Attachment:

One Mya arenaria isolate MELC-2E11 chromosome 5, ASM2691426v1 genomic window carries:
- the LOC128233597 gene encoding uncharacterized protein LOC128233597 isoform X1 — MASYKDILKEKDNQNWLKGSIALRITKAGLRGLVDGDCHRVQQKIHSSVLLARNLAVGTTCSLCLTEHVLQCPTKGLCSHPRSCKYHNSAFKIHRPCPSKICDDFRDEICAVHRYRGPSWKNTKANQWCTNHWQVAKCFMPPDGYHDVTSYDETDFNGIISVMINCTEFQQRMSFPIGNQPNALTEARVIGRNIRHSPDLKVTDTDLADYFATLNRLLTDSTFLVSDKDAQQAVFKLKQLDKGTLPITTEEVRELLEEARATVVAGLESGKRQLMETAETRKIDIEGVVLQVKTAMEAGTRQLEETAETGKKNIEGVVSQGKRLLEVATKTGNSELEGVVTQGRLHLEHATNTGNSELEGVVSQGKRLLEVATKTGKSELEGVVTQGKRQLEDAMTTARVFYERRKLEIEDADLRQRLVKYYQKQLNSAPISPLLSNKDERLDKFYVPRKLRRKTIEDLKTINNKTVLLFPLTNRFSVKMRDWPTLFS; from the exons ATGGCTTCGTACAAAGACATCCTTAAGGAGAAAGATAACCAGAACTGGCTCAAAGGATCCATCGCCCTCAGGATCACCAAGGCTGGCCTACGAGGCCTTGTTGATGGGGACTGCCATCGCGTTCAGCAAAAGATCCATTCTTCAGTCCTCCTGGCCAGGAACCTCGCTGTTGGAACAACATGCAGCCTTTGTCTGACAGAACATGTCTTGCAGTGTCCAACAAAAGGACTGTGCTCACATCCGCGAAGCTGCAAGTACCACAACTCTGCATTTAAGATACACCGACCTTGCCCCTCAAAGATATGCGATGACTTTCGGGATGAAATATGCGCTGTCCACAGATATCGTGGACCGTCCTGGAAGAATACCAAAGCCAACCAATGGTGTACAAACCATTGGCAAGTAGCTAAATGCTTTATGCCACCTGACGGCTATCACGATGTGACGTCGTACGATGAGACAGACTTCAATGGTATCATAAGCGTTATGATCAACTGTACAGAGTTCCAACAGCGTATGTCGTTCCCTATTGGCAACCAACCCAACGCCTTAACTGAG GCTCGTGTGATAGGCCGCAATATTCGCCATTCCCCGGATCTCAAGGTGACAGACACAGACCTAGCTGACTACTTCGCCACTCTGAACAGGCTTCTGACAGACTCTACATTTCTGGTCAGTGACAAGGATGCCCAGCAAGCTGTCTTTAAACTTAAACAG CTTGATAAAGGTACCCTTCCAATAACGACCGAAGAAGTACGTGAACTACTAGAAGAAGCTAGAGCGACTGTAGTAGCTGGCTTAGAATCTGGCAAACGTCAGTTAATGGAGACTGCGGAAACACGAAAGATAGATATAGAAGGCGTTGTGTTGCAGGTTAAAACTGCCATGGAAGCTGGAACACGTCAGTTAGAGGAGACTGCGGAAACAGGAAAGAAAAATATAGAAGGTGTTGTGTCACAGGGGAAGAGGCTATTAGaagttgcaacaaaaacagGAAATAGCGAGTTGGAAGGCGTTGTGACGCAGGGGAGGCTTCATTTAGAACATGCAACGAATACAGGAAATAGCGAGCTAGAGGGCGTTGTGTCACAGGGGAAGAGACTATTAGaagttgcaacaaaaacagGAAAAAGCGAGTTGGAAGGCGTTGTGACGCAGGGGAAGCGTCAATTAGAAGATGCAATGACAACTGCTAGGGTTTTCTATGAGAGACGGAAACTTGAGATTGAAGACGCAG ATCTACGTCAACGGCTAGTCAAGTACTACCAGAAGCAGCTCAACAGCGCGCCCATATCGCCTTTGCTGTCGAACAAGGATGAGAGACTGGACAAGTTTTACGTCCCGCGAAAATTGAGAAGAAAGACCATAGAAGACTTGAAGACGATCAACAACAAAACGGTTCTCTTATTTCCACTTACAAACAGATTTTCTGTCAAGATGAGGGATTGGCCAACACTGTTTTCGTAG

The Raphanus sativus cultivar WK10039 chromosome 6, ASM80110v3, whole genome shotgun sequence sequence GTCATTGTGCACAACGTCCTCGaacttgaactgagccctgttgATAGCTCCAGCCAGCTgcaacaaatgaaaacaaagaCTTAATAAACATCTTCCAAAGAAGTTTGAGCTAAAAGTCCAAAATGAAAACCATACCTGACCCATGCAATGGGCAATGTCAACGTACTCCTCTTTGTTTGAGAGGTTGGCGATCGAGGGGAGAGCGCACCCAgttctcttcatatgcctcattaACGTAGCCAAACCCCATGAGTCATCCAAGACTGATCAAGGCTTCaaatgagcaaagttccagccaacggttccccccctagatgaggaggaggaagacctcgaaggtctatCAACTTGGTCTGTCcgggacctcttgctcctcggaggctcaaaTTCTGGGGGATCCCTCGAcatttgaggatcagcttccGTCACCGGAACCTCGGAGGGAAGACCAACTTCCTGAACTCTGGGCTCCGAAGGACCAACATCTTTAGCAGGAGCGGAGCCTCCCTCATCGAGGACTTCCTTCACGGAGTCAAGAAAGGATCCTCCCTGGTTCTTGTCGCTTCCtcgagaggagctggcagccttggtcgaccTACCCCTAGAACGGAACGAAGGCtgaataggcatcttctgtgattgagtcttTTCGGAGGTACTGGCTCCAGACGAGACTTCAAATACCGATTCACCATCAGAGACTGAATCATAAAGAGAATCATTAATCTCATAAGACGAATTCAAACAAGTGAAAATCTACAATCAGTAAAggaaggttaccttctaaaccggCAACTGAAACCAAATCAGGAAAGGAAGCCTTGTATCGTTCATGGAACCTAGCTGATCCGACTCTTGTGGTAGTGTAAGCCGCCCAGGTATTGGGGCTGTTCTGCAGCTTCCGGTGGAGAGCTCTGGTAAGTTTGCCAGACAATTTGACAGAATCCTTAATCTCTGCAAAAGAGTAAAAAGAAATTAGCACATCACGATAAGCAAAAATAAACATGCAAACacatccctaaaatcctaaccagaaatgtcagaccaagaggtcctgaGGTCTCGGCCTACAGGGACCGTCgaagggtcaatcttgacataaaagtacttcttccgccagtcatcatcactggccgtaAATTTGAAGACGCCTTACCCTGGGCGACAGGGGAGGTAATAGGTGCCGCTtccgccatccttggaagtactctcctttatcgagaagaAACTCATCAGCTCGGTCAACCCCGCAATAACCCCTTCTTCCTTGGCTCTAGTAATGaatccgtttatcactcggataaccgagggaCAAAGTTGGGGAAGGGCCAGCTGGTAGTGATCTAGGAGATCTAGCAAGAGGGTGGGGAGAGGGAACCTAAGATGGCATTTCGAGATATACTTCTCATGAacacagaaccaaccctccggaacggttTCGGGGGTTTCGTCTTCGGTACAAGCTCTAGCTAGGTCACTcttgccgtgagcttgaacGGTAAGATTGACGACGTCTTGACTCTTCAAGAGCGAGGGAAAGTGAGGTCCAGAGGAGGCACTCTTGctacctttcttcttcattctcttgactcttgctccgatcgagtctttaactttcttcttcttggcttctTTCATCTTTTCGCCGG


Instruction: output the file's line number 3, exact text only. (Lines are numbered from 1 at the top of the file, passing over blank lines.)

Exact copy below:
The Raphanus sativus cultivar WK10039 chromosome 6, ASM80110v3, whole genome shotgun sequence sequence GTCATTGTGCACAACGTCCTCGaacttgaactgagccctgttgATAGCTCCAGCCAGCTgcaacaaatgaaaacaaagaCTTAATAAACATCTTCCAAAGAAGTTTGAGCTAAAAGTCCAAAATGAAAACCATACCTGACCCATGCAATGGGCAATGTCAACGTACTCCTCTTTGTTTGAGAGGTTGGCGATCGAGGGGAGAGCGCACCCAgttctcttcatatgcctcattaACGTAGCCAAACCCCATGAGTCATCCAAGACTGATCAAGGCTTCaaatgagcaaagttccagccaacggttccccccctagatgaggaggaggaagacctcgaaggtctatCAACTTGGTCTGTCcgggacctcttgctcctcggaggctcaaaTTCTGGGGGATCCCTCGAcatttgaggatcagcttccGTCACCGGAACCTCGGAGGGAAGACCAACTTCCTGAACTCTGGGCTCCGAAGGACCAACATCTTTAGCAGGAGCGGAGCCTCCCTCATCGAGGACTTCCTTCACGGAGTCAAGAAAGGATCCTCCCTGGTTCTTGTCGCTTCCtcgagaggagctggcagccttggtcgaccTACCCCTAGAACGGAACGAAGGCtgaataggcatcttctgtgattgagtcttTTCGGAGGTACTGGCTCCAGACGAGACTTCAAATACCGATTCACCATCAGAGACTGAATCATAAAGAGAATCATTAATCTCATAAGACGAATTCAAACAAGTGAAAATCTACAATCAGTAAAggaaggttaccttctaaaccggCAACTGAAACCAAATCAGGAAAGGAAGCCTTGTATCGTTCATGGAACCTAGCTGATCCGACTCTTGTGGTAGTGTAAGCCGCCCAGGTATTGGGGCTGTTCTGCAGCTTCCGGTGGAGAGCTCTGGTAAGTTTGCCAGACAATTTGACAGAATCCTTAATCTCTGCAAAAGAGTAAAAAGAAATTAGCACATCACGATAAGCAAAAATAAACATGCAAACacatccctaaaatcctaaccagaaatgtcagaccaagaggtcctgaGGTCTCGGCCTACAGGGACCGTCgaagggtcaatcttgacataaaagtacttcttccgccagtcatcatcactggccgtaAATTTGAAGACGCCTTACCCTGGGCGACAGGGGAGGTAATAGGTGCCGCTtccgccatccttggaagtactctcctttatcgagaagaAACTCATCAGCTCGGTCAACCCCGCAATAACCCCTTCTTCCTTGGCTCTAGTAATGaatccgtttatcactcggataaccgagggaCAAAGTTGGGGAAGGGCCAGCTGGTAGTGATCTAGGAGATCTAGCAAGAGGGTGGGGAGAGGGAACCTAAGATGGCATTTCGAGATATACTTCTCATGAacacagaaccaaccctccggaacggttTCGGGGGTTTCGTCTTCGGTACAAGCTCTAGCTAGGTCACTcttgccgtgagcttgaacGGTAAGATTGACGACGTCTTGACTCTTCAAGAGCGAGGGAAAGTGAGGTCCAGAGGAGGCACTCTTGctacctttcttcttcattctcttgactcttgctccgatcgagtctttaactttcttcttcttggcttctTTCATCTTTTCGCCGG